Sunday, April 10, 2011
Jerico Springs, Missouri
While searching, I learned that my great great-grandfather Brandon Lafayette Brasher and his wife Sydney moved to Jerico Springs, Missouri where he worked in a bank. When the bank closed, he took his family (including my great-grandfather Claude Brasher) to Joplin where he worked on the railroad. Makes sense since Joplin was a busy, booming area at the time. However, it was all news to me since I thought all my “people” were from Kansas and Oklahoma. When I came to live in the Joplin area, I had no idea I already had such Missouri roots.
So I wanted to see Jerico Springs which is an hour, give or take, from here. We saw the town sign with a population of 259 as we approached a hilltop. The verdant area was gorgeous, and spread away from this knob was farm land that must have been dotted with wagons, barns, and draft horses in the 1800’s. Turning into the town, I saw only a berg of neglected homes and businesses. What must have been a thriving little frontier town at some point, was now very forlorn looking. Homes in disrepair, cars up on blocks, shattered and boarded windows, a flea market that had long been silent, and a bleak looking business center all contributed to the looks of a ghost town. There was a little city park and a lame looking post office that suggested hidden folks somewhere still called this place home.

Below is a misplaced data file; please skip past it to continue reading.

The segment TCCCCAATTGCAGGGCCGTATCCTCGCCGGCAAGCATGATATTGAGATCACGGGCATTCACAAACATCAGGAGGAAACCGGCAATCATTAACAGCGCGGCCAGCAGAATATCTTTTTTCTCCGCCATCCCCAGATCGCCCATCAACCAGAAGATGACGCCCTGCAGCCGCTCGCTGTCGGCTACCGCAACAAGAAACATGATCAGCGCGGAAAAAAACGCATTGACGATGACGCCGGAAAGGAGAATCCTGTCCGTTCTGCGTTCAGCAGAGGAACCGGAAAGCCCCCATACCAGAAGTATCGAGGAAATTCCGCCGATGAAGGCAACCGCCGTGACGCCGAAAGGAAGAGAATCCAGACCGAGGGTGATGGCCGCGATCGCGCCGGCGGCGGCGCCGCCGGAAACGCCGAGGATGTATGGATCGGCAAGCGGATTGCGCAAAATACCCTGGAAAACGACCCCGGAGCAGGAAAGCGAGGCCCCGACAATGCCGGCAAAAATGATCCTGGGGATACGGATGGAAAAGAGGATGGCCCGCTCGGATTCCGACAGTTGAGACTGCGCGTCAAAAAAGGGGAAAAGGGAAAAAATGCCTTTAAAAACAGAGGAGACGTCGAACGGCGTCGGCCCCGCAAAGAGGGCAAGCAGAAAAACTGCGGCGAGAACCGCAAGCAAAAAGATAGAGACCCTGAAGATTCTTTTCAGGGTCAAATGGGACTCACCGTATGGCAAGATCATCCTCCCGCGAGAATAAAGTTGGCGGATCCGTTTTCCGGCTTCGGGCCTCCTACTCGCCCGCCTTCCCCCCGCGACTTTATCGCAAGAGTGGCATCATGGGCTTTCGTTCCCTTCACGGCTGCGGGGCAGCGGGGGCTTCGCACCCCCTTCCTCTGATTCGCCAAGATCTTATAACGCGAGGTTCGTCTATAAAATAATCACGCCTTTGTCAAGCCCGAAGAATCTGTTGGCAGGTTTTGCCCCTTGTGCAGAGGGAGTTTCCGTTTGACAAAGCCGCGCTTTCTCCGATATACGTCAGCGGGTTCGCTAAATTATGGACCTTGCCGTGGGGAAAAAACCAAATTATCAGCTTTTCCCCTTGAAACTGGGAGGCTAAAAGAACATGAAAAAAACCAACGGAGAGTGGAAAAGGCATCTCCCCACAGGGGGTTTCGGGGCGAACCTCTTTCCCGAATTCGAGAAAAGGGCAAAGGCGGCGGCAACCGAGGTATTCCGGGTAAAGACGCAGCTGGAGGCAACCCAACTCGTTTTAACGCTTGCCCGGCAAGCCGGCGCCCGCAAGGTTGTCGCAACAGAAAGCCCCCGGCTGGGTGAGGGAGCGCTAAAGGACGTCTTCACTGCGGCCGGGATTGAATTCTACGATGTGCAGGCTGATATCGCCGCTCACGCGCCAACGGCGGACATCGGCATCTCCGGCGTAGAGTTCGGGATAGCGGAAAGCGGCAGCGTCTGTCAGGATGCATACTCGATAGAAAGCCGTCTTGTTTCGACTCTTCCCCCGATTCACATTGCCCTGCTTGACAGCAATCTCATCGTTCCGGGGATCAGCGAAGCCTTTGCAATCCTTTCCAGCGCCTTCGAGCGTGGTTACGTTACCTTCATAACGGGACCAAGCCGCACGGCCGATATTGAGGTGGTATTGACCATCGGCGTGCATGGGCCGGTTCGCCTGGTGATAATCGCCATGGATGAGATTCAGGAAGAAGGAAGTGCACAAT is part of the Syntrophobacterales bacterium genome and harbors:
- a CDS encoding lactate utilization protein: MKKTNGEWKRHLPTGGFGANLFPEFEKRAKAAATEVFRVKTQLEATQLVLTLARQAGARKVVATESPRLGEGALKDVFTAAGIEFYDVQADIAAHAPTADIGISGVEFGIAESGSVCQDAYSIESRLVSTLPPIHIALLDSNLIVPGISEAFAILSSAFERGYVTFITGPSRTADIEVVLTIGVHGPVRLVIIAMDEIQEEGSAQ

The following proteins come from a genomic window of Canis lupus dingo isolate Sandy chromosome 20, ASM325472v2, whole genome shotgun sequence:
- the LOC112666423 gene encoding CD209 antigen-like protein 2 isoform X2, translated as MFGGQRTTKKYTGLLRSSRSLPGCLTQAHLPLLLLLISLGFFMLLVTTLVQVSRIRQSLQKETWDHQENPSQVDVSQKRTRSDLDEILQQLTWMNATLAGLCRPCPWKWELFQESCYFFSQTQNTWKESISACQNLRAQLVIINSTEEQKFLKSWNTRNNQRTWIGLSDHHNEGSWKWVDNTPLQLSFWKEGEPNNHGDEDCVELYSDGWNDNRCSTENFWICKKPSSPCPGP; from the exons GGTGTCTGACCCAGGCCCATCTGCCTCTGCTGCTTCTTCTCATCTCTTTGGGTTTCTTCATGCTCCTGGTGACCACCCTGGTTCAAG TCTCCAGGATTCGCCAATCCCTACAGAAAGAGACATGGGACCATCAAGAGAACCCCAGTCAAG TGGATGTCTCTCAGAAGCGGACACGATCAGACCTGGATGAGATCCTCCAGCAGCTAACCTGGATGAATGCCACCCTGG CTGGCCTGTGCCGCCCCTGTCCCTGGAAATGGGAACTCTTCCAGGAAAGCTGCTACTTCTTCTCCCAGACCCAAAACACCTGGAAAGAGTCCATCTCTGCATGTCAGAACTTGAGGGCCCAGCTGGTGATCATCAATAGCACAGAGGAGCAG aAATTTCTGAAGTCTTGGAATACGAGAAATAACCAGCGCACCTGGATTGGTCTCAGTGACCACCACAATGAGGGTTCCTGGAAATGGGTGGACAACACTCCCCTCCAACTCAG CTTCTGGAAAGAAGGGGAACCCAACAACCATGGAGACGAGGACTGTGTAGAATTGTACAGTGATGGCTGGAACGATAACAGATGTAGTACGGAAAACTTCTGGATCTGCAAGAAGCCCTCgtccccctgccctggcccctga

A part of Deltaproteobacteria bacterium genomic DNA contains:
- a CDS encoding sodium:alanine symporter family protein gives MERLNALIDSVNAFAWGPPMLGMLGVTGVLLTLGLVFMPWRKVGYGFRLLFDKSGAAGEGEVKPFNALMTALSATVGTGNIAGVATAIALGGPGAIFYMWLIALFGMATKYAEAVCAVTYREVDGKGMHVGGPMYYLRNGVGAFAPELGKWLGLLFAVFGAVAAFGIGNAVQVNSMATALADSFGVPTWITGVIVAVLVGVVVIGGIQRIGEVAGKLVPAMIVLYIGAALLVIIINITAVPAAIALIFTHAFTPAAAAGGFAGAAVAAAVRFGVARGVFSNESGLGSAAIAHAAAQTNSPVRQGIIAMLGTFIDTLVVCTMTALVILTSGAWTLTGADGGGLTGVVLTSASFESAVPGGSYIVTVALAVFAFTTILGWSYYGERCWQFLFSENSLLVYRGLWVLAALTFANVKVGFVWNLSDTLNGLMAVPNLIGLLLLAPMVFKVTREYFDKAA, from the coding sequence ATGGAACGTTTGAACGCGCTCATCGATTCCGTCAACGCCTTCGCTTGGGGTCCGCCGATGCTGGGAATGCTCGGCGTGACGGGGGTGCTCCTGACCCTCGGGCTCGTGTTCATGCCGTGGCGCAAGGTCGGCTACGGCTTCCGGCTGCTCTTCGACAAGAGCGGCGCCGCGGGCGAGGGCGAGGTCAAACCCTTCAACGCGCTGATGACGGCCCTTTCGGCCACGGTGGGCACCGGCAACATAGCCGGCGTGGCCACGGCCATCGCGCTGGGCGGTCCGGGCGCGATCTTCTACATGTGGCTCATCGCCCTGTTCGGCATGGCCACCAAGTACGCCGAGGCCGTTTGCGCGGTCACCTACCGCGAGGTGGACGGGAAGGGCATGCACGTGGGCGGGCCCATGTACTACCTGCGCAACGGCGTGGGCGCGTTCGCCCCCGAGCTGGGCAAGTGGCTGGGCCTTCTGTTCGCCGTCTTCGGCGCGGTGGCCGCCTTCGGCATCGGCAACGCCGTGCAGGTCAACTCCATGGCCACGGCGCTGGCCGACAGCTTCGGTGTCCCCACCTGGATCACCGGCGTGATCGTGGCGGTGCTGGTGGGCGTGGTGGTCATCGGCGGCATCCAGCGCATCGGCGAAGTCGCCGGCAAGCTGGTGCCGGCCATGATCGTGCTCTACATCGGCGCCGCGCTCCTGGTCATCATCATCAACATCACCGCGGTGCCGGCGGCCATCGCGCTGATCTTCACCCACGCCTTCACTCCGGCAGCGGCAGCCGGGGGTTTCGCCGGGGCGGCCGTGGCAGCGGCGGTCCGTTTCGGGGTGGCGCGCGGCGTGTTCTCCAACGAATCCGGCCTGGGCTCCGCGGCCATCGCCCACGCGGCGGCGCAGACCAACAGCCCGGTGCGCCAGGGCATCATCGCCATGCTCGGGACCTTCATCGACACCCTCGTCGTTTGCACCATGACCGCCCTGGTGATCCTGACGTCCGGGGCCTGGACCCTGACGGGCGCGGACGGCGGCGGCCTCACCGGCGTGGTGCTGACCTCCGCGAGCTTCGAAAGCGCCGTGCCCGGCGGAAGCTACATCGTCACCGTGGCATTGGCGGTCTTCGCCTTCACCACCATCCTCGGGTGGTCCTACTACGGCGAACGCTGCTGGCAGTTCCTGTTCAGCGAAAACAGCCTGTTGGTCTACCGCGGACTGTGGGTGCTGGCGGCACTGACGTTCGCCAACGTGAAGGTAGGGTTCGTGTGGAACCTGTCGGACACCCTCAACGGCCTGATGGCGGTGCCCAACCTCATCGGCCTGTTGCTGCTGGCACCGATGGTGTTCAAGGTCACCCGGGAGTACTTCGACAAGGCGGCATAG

It was sad and someday maybe I will go back and check again. I did not find the cemetery, and I would like to look there. We drove on through other small places in the road on our ride: Arcola, Plew, Red Oak, Avilla, and Irwin. It was sad to see all those towns and the stories they held fading away, returning to Mother Earth.